High growth has been fixed on major food commodity groups in August.
According to Food and Agriculture Organization of the United Nations (FAO), the highest growth of FAO Food Price Index has been fixed in August through the last 15 months. Namely, The FAO Food Price Index, released today, averaged 165.6 points in August, up 1.9 percent from July and almost 7 percent from a year earlier. The monthly jump was mostly driven by cheese and palm oil quotations, while those for wheat, maize and rice all fell.
The FAO Dairy Price Index rose 8.6 percent during the month, confirming a notable change in market sentiment linked to falling milk production in the E.U. and a tightening of export supply prospects after an unexceptional opening to the dairy year in Oceania. The FAO Vegetable Oil Price Index rose 7.4 percent during the month, driven by stronger palm oil prices due to lower than anticipated output from Malaysia and rising import demand by China, India and the EU.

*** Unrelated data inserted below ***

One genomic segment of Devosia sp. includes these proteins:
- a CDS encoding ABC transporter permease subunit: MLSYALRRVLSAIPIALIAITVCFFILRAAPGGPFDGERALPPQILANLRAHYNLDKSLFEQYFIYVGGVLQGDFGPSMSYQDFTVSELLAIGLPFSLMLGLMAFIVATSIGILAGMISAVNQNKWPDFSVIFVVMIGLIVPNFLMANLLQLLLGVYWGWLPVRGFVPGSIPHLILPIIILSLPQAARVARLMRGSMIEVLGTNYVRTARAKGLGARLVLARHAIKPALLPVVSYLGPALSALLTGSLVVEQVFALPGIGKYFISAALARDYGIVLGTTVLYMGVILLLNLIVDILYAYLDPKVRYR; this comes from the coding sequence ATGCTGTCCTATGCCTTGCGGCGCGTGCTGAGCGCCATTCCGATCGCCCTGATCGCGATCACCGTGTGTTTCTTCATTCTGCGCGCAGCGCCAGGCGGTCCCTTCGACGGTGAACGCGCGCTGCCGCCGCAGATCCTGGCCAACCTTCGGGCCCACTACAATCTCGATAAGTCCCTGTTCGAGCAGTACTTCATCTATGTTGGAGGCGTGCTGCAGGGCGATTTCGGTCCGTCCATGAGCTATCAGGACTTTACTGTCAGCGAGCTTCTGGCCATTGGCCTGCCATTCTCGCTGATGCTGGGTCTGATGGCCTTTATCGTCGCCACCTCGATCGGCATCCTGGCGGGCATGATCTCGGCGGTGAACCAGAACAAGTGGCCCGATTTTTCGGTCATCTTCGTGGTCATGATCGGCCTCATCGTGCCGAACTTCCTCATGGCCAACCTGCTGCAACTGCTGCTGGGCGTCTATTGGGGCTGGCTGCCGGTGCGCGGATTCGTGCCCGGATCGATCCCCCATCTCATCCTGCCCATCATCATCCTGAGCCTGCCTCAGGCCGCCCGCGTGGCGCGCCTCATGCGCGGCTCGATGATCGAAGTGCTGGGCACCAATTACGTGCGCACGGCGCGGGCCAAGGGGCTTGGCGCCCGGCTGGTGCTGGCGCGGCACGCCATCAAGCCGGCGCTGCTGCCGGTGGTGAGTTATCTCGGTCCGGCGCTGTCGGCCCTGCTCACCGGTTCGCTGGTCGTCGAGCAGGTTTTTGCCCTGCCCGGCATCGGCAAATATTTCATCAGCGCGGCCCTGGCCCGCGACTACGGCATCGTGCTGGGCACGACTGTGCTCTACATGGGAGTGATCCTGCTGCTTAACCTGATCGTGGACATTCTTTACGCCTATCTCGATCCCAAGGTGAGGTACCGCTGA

The FAO Sugar Price Index, now at its highest level in almost six years, rose 2.5 percent from July and is now as much as 75 percent above its year-ago level. A stronger currency in Brazil, by far the world’s largest producer of sugar cane, drove much of the gain as it limited export supplies with producers preferring to sell to the local markets.
The FAO Meat Price Index was broadly stable, rising 0.3 percent from July even as bovine meat quotations declined. Abundant coarse grain feeds drove a recovery in U.S. beef supply. Reflecting cereal grain crop trends and prospects,
The FAO Cereal Price Index declined by 3.0 percent from July and is 7.4 percent below its August 2015 level. To remind, FAO determines Food Price Index for five major food commodity groups: wheat, vegetable oil, dairy products, meat and sugar.